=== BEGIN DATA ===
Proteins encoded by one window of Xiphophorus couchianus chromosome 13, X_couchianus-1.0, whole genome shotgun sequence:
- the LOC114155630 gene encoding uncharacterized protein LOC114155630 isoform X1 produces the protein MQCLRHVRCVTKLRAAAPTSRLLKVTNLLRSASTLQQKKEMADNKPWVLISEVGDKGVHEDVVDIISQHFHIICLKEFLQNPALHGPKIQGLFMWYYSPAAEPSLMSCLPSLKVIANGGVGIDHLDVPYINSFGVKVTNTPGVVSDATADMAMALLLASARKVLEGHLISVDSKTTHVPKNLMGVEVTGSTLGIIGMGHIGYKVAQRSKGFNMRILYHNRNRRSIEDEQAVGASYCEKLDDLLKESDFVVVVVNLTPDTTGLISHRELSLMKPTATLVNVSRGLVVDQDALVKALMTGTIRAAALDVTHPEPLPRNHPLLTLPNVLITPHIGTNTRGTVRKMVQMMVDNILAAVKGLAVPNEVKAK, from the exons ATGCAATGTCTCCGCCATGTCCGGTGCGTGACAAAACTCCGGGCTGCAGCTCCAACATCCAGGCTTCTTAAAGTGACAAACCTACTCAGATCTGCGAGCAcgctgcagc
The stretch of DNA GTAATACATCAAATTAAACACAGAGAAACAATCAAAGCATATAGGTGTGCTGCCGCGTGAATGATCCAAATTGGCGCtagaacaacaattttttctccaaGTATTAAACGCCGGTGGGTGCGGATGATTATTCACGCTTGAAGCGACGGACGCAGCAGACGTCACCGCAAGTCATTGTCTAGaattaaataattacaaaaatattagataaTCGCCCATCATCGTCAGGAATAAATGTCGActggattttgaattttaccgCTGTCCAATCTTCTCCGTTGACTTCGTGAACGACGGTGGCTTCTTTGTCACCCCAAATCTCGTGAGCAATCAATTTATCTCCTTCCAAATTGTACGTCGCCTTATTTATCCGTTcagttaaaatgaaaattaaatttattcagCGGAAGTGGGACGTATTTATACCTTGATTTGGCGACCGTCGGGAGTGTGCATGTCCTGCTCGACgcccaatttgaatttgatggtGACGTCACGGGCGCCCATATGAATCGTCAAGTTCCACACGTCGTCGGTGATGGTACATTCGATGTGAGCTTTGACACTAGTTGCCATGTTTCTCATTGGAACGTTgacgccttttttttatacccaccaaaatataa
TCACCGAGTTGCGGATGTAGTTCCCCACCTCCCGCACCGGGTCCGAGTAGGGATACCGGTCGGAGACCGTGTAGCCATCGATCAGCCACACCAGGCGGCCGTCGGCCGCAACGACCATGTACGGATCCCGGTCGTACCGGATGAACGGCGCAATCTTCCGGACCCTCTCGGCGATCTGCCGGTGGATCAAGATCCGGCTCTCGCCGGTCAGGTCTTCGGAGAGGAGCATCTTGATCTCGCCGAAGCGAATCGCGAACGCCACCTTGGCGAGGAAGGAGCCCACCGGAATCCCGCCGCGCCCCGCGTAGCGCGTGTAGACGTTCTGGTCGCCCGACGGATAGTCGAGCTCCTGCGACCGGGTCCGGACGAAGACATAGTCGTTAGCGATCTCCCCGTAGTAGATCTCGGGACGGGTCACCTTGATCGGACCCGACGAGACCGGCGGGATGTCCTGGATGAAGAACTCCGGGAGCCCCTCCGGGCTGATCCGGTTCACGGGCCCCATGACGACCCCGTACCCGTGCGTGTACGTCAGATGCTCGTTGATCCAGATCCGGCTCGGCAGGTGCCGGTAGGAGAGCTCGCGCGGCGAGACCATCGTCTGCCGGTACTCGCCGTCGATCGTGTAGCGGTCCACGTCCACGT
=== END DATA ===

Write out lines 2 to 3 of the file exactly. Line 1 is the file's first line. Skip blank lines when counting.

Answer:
- the LOC114155630 gene encoding uncharacterized protein LOC114155630 isoform X1 produces the protein MQCLRHVRCVTKLRAAAPTSRLLKVTNLLRSASTLQQKKEMADNKPWVLISEVGDKGVHEDVVDIISQHFHIICLKEFLQNPALHGPKIQGLFMWYYSPAAEPSLMSCLPSLKVIANGGVGIDHLDVPYINSFGVKVTNTPGVVSDATADMAMALLLASARKVLEGHLISVDSKTTHVPKNLMGVEVTGSTLGIIGMGHIGYKVAQRSKGFNMRILYHNRNRRSIEDEQAVGASYCEKLDDLLKESDFVVVVVNLTPDTTGLISHRELSLMKPTATLVNVSRGLVVDQDALVKALMTGTIRAAALDVTHPEPLPRNHPLLTLPNVLITPHIGTNTRGTVRKMVQMMVDNILAAVKGLAVPNEVKAK, from the exons ATGCAATGTCTCCGCCATGTCCGGTGCGTGACAAAACTCCGGGCTGCAGCTCCAACATCCAGGCTTCTTAAAGTGACAAACCTACTCAGATCTGCGAGCAcgctgcagc
The stretch of DNA GTAATACATCAAATTAAACACAGAGAAACAATCAAAGCATATAGGTGTGCTGCCGCGTGAATGATCCAAATTGGCGCtagaacaacaattttttctccaaGTATTAAACGCCGGTGGGTGCGGATGATTATTCACGCTTGAAGCGACGGACGCAGCAGACGTCACCGCAAGTCATTGTCTAGaattaaataattacaaaaatattagataaTCGCCCATCATCGTCAGGAATAAATGTCGActggattttgaattttaccgCTGTCCAATCTTCTCCGTTGACTTCGTGAACGACGGTGGCTTCTTTGTCACCCCAAATCTCGTGAGCAATCAATTTATCTCCTTCCAAATTGTACGTCGCCTTATTTATCCGTTcagttaaaatgaaaattaaatttattcagCGGAAGTGGGACGTATTTATACCTTGATTTGGCGACCGTCGGGAGTGTGCATGTCCTGCTCGACgcccaatttgaatttgatggtGACGTCACGGGCGCCCATATGAATCGTCAAGTTCCACACGTCGTCGGTGATGGTACATTCGATGTGAGCTTTGACACTAGTTGCCATGTTTCTCATTGGAACGTTgacgccttttttttatacccaccaaaatataa